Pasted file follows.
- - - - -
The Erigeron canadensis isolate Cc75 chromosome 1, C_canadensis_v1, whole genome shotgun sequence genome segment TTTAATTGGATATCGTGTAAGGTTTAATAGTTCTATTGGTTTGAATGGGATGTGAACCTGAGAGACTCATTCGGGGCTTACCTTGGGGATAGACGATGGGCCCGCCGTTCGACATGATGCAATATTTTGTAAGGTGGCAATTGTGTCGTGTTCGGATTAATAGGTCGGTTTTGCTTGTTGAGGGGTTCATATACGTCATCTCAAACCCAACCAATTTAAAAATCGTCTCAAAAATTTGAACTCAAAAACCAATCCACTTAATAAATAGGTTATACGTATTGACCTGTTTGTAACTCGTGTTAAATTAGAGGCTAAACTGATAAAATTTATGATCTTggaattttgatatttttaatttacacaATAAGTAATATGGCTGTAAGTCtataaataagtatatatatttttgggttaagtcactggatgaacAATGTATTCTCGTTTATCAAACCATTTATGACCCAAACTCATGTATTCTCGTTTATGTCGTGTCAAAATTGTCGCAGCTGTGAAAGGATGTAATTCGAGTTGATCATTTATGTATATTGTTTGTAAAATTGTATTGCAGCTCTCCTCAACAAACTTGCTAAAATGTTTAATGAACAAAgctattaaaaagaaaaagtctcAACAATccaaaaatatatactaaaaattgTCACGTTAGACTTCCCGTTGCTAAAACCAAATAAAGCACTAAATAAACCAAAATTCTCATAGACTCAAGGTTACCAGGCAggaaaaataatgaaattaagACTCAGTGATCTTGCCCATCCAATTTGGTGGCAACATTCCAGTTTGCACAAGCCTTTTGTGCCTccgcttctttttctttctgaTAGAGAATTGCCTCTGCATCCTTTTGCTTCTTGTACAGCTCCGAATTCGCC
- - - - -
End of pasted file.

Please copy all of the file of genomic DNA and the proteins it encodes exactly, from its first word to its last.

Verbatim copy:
The Erigeron canadensis isolate Cc75 chromosome 1, C_canadensis_v1, whole genome shotgun sequence genome segment TTTAATTGGATATCGTGTAAGGTTTAATAGTTCTATTGGTTTGAATGGGATGTGAACCTGAGAGACTCATTCGGGGCTTACCTTGGGGATAGACGATGGGCCCGCCGTTCGACATGATGCAATATTTTGTAAGGTGGCAATTGTGTCGTGTTCGGATTAATAGGTCGGTTTTGCTTGTTGAGGGGTTCATATACGTCATCTCAAACCCAACCAATTTAAAAATCGTCTCAAAAATTTGAACTCAAAAACCAATCCACTTAATAAATAGGTTATACGTATTGACCTGTTTGTAACTCGTGTTAAATTAGAGGCTAAACTGATAAAATTTATGATCTTggaattttgatatttttaatttacacaATAAGTAATATGGCTGTAAGTCtataaataagtatatatatttttgggttaagtcactggatgaacAATGTATTCTCGTTTATCAAACCATTTATGACCCAAACTCATGTATTCTCGTTTATGTCGTGTCAAAATTGTCGCAGCTGTGAAAGGATGTAATTCGAGTTGATCATTTATGTATATTGTTTGTAAAATTGTATTGCAGCTCTCCTCAACAAACTTGCTAAAATGTTTAATGAACAAAgctattaaaaagaaaaagtctcAACAATccaaaaatatatactaaaaattgTCACGTTAGACTTCCCGTTGCTAAAACCAAATAAAGCACTAAATAAACCAAAATTCTCATAGACTCAAGGTTACCAGGCAggaaaaataatgaaattaagACTCAGTGATCTTGCCCATCCAATTTGGTGGCAACATTCCAGTTTGCACAAGCCTTTTGTGCCTccgcttctttttctttctgaTAGAGAATTGCCTCTGCATCCTTTTGCTTCTTGTACAGCTCCGAATTCGCC